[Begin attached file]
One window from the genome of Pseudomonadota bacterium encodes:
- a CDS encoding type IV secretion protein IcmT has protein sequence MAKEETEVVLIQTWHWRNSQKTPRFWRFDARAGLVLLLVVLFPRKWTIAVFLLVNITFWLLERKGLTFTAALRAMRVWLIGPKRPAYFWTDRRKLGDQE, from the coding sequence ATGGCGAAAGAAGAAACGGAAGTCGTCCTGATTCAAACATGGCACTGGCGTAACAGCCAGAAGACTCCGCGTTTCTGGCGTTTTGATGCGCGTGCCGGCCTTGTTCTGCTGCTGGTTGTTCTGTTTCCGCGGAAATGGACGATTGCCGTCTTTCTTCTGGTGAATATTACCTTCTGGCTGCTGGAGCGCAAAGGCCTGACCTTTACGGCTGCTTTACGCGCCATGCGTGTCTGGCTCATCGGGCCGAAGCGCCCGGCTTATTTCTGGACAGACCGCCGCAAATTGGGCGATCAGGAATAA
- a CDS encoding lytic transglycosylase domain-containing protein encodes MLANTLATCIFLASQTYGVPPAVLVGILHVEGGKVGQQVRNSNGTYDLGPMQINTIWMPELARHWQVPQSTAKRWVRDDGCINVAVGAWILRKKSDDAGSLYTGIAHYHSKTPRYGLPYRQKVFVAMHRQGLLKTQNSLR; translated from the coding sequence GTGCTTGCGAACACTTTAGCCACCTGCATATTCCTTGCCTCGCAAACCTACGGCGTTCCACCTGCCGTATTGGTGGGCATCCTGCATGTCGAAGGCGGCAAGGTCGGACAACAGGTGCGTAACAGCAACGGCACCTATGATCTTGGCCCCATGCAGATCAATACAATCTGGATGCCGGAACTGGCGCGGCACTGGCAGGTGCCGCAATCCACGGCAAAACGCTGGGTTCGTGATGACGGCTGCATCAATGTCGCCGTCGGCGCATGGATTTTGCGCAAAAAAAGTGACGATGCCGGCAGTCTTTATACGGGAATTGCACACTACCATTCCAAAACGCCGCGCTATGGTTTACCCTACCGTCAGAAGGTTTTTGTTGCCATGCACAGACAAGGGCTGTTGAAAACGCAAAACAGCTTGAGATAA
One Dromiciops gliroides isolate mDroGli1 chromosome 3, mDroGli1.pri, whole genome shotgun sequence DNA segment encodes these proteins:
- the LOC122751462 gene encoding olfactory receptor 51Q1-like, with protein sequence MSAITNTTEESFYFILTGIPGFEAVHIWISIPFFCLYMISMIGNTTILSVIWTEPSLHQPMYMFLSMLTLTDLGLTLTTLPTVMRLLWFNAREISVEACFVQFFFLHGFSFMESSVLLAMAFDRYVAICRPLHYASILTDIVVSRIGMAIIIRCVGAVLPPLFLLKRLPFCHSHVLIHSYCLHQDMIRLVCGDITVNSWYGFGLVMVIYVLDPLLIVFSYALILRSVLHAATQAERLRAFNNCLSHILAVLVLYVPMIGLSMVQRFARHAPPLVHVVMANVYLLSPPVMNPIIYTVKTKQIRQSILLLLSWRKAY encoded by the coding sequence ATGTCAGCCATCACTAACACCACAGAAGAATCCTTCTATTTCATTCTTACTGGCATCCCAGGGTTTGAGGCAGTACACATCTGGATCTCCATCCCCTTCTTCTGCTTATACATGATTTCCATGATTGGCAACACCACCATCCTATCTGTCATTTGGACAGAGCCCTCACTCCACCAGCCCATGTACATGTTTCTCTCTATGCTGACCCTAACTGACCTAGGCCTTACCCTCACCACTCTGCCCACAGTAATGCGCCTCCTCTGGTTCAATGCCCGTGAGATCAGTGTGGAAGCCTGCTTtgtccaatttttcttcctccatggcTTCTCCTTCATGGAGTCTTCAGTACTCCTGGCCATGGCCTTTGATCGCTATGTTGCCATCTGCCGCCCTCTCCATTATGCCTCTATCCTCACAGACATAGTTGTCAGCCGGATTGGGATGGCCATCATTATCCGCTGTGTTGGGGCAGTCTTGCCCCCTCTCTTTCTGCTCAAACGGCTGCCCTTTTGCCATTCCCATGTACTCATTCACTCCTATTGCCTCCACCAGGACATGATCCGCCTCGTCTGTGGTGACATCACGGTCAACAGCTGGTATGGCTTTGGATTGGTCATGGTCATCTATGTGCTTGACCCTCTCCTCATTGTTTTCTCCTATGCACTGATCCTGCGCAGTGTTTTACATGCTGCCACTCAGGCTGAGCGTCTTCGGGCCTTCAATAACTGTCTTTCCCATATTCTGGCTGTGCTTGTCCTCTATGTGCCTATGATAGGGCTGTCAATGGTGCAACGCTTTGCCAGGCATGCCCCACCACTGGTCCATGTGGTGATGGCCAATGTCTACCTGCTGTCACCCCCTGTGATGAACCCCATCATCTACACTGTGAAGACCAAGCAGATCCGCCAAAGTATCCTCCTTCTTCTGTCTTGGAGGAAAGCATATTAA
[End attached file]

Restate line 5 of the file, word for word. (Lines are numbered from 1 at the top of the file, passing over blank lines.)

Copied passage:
- the LOC122751462 gene encoding olfactory receptor 51Q1-like, with protein sequence MSAITNTTEESFYFILTGIPGFEAVHIWISIPFFCLYMISMIGNTTILSVIWTEPSLHQPMYMFLSMLTLTDLGLTLTTLPTVMRLLWFNAREISVEACFVQFFFLHGFSFMESSVLLAMAFDRYVAICRPLHYASILTDIVVSRIGMAIIIRCVGAVLPPLFLLKRLPFCHSHVLIHSYCLHQDMIRLVCGDITVNSWYGFGLVMVIYVLDPLLIVFSYALILRSVLHAATQAERLRAFNNCLSHILAVLVLYVPMIGLSMVQRFARHAPPLVHVVMANVYLLSPPVMNPIIYTVKTKQIRQSILLLLSWRKAY encoded by the coding sequence ATGTCAGCCATCACTAACACCACAGAAGAATCCTTCTATTTCATTCTTACTGGCATCCCAGGGTTTGAGGCAGTACACATCTGGATCTCCATCCCCTTCTTCTGCTTATACATGATTTCCATGATTGGCAACACCACCATCCTATCTGTCATTTGGACAGAGCCCTCACTCCACCAGCCCATGTACATGTTTCTCTCTATGCTGACCCTAACTGACCTAGGCCTTACCCTCACCACTCTGCCCACAGTAATGCGCCTCCTCTGGTTCAATGCCCGTGAGATCAGTGTGGAAGCCTGCTTtgtccaatttttcttcctccatggcTTCTCCTTCATGGAGTCTTCAGTACTCCTGGCCATGGCCTTTGATCGCTATGTTGCCATCTGCCGCCCTCTCCATTATGCCTCTATCCTCACAGACATAGTTGTCAGCCGGATTGGGATGGCCATCATTATCCGCTGTGTTGGGGCAGTCTTGCCCCCTCTCTTTCTGCTCAAACGGCTGCCCTTTTGCCATTCCCATGTACTCATTCACTCCTATTGCCTCCACCAGGACATGATCCGCCTCGTCTGTGGTGACATCACGGTCAACAGCTGGTATGGCTTTGGATTGGTCATGGTCATCTATGTGCTTGACCCTCTCCTCATTGTTTTCTCCTATGCACTGATCCTGCGCAGTGTTTTACATGCTGCCACTCAGGCTGAGCGTCTTCGGGCCTTCAATAACTGTCTTTCCCATATTCTGGCTGTGCTTGTCCTCTATGTGCCTATGATAGGGCTGTCAATGGTGCAACGCTTTGCCAGGCATGCCCCACCACTGGTCCATGTGGTGATGGCCAATGTCTACCTGCTGTCACCCCCTGTGATGAACCCCATCATCTACACTGTGAAGACCAAGCAGATCCGCCAAAGTATCCTCCTTCTTCTGTCTTGGAGGAAAGCATATTAA